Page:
Sheriffs going back to request radar use|[12/30/07]

Published 12:00 am Sunday, December 30, 2007

Sheriffs in Mississippi who support allowing county law enforcement to use radar devices to catch speeders will keep watchful eyes on the Legislature this year as local governments firm up this year’s legislative requests.

For more than two decades, bills to allow deputies outside of cities with populations more than 2,000 to use speed detection devices have stalled before coming to a vote.

This year, a political change to a key legislative committee may tip the balance in proponents’ favor.

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Rep. William Miles, D-Fulton, who chaired of the House Transportation Committee, retired after three terms. The looming change in who controls the gavel on road-related bills in Mississippi has area sheriffs brimming with hope.

“His departure from the legislature is good for public safety in the state of Mississippi,” Sheriff Martin Pace said.

Legislators’ committee assignments won’t be known until the session convenes Jan. 8. Miles’ seat in northeast Mississippi-based District 21 was won by Democrat Donnie Bell, a teacher at Itawamba Agricultural High School.

Pace cites E-911 records as evidence of speeding on county roads as a problem crying out for lawmakers’ attention.

In 2007 to date, 627 calls have come in from citizens who complained of fast and reckless driving. The number dwarfs the 374 complaints for burglary, larceny and domestic violence combined so far this year.

For Pace, the numbers speak volumes — especially from non-municipal residents he said have been treated “second-rate” by the Legislature in terms of public safety and protection.

“(The citizens) actually picked up the phone and called 911 about it,” Pace said.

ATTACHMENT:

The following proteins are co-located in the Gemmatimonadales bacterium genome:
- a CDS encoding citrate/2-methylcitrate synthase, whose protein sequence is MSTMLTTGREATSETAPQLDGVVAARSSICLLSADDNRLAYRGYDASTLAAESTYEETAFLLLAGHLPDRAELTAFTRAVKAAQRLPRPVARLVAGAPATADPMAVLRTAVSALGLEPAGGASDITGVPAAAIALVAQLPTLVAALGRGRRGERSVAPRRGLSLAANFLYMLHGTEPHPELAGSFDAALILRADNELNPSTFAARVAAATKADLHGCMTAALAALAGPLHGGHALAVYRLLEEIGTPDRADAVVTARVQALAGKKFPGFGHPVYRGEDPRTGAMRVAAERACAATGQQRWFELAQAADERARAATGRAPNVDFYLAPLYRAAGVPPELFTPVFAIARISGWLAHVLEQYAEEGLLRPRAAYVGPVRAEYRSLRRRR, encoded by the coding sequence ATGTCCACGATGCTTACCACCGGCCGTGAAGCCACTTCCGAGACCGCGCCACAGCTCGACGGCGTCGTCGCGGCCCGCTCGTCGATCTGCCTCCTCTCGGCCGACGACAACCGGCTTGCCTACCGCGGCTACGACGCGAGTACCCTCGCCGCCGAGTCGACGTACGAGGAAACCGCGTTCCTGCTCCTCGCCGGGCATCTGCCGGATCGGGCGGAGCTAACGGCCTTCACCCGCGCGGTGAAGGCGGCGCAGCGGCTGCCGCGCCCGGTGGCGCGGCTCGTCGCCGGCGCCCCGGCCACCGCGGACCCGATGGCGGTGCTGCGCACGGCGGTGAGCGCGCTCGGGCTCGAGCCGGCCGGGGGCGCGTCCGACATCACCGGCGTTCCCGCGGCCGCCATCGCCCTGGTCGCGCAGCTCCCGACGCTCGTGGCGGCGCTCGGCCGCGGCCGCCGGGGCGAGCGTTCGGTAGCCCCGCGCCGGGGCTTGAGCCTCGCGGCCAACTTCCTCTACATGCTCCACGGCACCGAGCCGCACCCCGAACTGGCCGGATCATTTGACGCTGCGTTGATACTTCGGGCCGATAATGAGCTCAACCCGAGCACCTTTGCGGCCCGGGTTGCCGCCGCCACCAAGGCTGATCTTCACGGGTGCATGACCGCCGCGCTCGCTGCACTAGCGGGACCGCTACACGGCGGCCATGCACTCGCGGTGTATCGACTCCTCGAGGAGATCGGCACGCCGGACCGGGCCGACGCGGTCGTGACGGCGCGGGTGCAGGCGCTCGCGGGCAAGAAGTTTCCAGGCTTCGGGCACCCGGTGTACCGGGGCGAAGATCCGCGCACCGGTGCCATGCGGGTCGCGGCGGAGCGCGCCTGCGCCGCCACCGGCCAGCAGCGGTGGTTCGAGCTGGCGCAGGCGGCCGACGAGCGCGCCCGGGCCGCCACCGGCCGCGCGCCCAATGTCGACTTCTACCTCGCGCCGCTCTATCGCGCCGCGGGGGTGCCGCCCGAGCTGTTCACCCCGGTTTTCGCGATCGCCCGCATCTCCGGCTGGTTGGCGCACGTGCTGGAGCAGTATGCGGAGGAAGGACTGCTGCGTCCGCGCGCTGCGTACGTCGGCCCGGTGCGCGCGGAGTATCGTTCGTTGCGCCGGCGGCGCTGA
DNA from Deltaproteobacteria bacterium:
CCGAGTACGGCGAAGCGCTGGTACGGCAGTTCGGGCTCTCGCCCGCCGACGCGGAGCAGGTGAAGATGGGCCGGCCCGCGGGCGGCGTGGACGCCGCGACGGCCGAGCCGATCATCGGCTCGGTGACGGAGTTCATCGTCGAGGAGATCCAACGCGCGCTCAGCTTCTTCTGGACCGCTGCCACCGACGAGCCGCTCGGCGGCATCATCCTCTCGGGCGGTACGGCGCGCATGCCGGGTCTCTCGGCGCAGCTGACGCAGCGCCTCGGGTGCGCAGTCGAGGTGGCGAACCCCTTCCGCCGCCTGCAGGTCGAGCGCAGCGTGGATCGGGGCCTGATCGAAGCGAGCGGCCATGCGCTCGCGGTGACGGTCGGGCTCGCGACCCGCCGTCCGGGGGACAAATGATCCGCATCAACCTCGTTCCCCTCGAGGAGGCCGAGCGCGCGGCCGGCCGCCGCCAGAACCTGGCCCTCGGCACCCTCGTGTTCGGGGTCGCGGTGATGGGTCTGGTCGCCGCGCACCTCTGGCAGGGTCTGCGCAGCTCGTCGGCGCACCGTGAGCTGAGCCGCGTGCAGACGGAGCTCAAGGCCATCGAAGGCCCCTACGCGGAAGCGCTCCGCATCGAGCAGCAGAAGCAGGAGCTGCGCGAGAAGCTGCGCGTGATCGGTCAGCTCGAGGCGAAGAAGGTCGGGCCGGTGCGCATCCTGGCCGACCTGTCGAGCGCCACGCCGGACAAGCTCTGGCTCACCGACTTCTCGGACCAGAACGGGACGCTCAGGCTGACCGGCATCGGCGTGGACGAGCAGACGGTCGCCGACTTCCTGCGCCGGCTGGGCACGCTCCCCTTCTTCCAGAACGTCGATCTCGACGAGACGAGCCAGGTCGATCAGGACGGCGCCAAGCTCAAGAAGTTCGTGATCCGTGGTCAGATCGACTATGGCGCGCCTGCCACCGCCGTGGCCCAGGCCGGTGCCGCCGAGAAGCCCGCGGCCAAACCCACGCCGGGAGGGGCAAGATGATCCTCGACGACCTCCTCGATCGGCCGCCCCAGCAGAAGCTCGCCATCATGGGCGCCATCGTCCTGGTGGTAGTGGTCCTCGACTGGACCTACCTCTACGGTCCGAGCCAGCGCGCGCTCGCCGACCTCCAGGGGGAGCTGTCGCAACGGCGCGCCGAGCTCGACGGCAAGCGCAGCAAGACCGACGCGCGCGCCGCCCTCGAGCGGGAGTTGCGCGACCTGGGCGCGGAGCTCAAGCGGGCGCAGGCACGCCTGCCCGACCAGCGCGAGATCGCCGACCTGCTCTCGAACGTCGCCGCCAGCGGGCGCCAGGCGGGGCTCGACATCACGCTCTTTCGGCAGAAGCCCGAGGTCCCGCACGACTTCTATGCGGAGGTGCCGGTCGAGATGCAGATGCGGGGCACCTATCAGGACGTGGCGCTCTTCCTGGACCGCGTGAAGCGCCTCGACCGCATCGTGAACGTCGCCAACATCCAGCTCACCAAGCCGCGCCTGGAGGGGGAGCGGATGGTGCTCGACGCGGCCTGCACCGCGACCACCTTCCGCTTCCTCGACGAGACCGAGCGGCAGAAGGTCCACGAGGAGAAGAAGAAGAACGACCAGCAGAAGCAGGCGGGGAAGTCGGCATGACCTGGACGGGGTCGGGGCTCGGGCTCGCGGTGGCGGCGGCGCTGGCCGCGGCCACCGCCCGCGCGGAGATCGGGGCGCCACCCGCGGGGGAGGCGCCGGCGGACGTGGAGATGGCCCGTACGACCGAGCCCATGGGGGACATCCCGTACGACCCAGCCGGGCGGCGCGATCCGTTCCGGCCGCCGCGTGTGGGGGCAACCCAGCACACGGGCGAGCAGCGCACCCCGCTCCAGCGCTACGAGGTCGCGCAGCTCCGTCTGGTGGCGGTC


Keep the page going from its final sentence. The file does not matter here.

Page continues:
Reasons for the longtime ban on non-municipal use of radar have been political and financial.

Pace has said the sheriff’s department has no financial stake in being able to run radar. Sheriffs, as with judges and court clerks, have base salaries set by the state.

Language in 12 bills killed in the Transportation Committee last year involving the extension of radar use was variable, with some tailored only to certain entities such as state transportation and water district officials.

Of the bills, the widest-ranging and most specific was one authored by Rep. John Mayo, D-Clarksdale, would have allowed county deputies to use speed detection equipment both inside and outside a municipality, including school zones.

Protecting buses in those school zones is what keeps Claiborne County Sheriff Frank Davis in support of the effort.

“It gives us another tool,” said Davis, Claiborne’s top cop since 1979.

If another reactor is built at Grand Gulf, Davis said, speeding will only worsen.

“If you can trust a deputy with a gun, why can’t you trust a deputy with radar?” Davis asked.

State Sen.-elect Briggs Hopson III and state Rep.-elect Alex Monsour favor the measure in principle but indicated they will consider the idea based on individual bills and how they’re written.

Among last year’s failed bills was a measure allowing radar only in Rankin County, with money from fines collected going to the state’s general fund.

Both said they have better plans for any money collected from local speeders.

“If it’s generated in Warren County, I’d like to see it stay here,” Monsour said.